Katye Altieri writes that global concerns about the environmental impacts of shale gas development and production on local water supplies, air quality and human health have made the process of extracting this natural gas – called hydraulic fracturing, or ‘fracking’ – a very contentious issue.
He’s quick. He’s powerful. He’s competed across the world, from the All Africa Games in Dakar to the Paralympics in Rio de Janeiro.
Africa has the highest number of water-scarce countries in the world and cannot afford to lose water through leaks in pipes. Professor Kobus van Zyl has spent the last 15 years investigating the infrastructure that leads to these leaks; and he and his team have recently invented a device that could change the game.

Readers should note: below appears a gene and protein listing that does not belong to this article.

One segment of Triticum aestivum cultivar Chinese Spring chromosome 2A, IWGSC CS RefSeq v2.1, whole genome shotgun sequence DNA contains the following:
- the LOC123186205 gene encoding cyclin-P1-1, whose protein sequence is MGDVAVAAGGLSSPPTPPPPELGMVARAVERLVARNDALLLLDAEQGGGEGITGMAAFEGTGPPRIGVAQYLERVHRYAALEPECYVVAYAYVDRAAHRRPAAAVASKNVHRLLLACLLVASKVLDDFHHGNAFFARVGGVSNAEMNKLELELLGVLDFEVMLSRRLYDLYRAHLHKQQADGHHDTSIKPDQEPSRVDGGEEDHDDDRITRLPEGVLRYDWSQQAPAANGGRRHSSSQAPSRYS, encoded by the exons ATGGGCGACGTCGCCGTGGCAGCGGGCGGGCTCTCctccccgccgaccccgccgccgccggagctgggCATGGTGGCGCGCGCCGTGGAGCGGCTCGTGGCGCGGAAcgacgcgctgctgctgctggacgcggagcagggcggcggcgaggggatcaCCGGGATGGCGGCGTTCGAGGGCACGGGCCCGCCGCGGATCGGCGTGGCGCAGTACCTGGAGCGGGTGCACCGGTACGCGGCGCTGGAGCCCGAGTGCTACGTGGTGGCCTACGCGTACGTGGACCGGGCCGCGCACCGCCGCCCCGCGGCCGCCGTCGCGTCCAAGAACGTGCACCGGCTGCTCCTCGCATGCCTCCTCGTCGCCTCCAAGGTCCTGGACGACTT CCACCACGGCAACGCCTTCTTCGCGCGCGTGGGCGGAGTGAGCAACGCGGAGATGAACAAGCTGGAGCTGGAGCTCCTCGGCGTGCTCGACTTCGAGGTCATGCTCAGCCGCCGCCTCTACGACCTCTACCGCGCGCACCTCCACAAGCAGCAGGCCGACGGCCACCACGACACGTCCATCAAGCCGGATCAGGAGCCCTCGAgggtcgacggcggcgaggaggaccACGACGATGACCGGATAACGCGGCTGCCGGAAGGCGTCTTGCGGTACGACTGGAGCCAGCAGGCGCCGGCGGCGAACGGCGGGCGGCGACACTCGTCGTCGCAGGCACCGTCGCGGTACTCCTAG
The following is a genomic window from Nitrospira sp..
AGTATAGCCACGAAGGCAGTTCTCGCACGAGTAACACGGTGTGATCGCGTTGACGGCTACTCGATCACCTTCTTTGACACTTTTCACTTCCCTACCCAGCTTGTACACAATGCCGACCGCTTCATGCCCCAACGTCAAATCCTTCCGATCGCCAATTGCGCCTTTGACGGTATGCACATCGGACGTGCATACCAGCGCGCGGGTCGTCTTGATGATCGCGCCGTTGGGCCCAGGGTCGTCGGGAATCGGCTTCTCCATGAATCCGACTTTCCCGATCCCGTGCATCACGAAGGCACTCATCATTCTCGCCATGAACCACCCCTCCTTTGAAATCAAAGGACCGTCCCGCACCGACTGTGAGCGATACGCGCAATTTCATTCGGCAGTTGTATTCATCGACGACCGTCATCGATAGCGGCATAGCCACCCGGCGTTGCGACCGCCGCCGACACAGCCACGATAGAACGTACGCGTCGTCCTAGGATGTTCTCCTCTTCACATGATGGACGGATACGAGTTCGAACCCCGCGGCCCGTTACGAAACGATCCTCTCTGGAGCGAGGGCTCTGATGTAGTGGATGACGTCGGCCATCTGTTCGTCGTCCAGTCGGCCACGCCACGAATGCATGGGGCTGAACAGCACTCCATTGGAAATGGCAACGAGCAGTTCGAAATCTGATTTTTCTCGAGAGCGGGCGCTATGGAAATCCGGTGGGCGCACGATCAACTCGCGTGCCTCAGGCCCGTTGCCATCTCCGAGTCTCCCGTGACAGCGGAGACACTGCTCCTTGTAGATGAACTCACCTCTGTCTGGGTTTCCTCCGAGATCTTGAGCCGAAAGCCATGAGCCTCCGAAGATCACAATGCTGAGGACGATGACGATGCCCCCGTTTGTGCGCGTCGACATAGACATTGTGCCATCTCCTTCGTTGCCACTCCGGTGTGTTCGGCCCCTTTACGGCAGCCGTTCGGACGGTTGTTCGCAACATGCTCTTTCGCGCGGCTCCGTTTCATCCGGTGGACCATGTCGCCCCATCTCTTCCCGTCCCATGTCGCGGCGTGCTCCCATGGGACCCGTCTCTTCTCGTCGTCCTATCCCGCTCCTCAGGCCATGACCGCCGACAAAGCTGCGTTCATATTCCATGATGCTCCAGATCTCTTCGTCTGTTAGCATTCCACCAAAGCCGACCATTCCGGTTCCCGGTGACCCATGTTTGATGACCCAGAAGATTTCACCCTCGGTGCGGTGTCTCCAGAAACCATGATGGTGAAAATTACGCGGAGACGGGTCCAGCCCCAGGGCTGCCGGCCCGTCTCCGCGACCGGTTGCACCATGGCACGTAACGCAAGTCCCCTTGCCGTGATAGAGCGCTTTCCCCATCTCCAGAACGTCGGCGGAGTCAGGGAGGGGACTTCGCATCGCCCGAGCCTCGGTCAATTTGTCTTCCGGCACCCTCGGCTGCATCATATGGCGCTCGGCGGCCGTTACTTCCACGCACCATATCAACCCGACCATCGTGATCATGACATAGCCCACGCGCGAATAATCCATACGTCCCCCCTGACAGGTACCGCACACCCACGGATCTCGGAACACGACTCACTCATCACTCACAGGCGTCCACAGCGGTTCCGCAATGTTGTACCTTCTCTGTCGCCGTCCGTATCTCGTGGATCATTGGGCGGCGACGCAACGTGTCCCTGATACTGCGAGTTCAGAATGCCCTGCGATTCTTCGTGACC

UCT electrical engineer and senior lecturer Samuel Ginsberg has had a hand in inventing such diverse devices as a heat detector for informal settlements, an expandable surgical implant for children, a low-cost hearing aid and a wearable device that measures ambient CO2 levels.